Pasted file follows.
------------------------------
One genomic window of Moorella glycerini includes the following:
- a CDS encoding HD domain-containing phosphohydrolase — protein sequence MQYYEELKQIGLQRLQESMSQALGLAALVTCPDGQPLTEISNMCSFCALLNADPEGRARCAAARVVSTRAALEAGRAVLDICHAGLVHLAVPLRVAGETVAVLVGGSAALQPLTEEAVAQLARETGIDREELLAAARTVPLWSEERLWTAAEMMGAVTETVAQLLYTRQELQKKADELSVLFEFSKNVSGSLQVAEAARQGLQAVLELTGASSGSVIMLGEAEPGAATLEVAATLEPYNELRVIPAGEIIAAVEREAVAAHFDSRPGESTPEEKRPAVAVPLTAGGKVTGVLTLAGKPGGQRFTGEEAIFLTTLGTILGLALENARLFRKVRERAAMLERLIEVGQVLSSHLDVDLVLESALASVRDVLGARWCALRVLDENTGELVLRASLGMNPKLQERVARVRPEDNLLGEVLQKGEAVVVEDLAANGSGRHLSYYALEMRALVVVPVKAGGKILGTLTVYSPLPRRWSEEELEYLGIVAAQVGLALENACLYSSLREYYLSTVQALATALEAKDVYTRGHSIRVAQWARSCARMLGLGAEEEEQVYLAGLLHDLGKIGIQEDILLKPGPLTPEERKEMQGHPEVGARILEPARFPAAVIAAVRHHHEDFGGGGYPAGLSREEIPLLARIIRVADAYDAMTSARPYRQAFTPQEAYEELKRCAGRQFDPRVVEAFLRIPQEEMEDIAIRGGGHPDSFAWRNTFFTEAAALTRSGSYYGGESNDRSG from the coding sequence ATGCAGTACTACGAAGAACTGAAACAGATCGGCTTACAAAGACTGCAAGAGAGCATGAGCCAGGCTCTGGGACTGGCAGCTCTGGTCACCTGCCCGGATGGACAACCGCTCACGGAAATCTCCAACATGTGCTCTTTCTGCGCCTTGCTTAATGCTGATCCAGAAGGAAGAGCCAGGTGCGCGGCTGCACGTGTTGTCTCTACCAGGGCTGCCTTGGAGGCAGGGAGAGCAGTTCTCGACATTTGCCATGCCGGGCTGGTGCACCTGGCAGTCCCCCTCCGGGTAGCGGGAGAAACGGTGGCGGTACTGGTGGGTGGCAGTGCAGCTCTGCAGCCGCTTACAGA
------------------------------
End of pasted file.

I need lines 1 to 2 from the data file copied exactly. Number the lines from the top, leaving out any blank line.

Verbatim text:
One genomic window of Moorella glycerini includes the following:
- a CDS encoding HD domain-containing phosphohydrolase — protein sequence MQYYEELKQIGLQRLQESMSQALGLAALVTCPDGQPLTEISNMCSFCALLNADPEGRARCAAARVVSTRAALEAGRAVLDICHAGLVHLAVPLRVAGETVAVLVGGSAALQPLTEEAVAQLARETGIDREELLAAARTVPLWSEERLWTAAEMMGAVTETVAQLLYTRQELQKKADELSVLFEFSKNVSGSLQVAEAARQGLQAVLELTGASSGSVIMLGEAEPGAATLEVAATLEPYNELRVIPAGEIIAAVEREAVAAHFDSRPGESTPEEKRPAVAVPLTAGGKVTGVLTLAGKPGGQRFTGEEAIFLTTLGTILGLALENARLFRKVRERAAMLERLIEVGQVLSSHLDVDLVLESALASVRDVLGARWCALRVLDENTGELVLRASLGMNPKLQERVARVRPEDNLLGEVLQKGEAVVVEDLAANGSGRHLSYYALEMRALVVVPVKAGGKILGTLTVYSPLPRRWSEEELEYLGIVAAQVGLALENACLYSSLREYYLSTVQALATALEAKDVYTRGHSIRVAQWARSCARMLGLGAEEEEQVYLAGLLHDLGKIGIQEDILLKPGPLTPEERKEMQGHPEVGARILEPARFPAAVIAAVRHHHEDFGGGGYPAGLSREEIPLLARIIRVADAYDAMTSARPYRQAFTPQEAYEELKRCAGRQFDPRVVEAFLRIPQEEMEDIAIRGGGHPDSFAWRNTFFTEAAALTRSGSYYGGESNDRSG from the coding sequence ATGCAGTACTACGAAGAACTGAAACAGATCGGCTTACAAAGACTGCAAGAGAGCATGAGCCAGGCTCTGGGACTGGCAGCTCTGGTCACCTGCCCGGATGGACAACCGCTCACGGAAATCTCCAACATGTGCTCTTTCTGCGCCTTGCTTAATGCTGATCCAGAAGGAAGAGCCAGGTGCGCGGCTGCACGTGTTGTCTCTACCAGGGCTGCCTTGGAGGCAGGGAGAGCAGTTCTCGACATTTGCCATGCCGGGCTGGTGCACCTGGCAGTCCCCCTCCGGGTAGCGGGAGAAACGGTGGCGGTACTGGTGGGTGGCAGTGCAGCTCTGCAGCCGCTTACAGA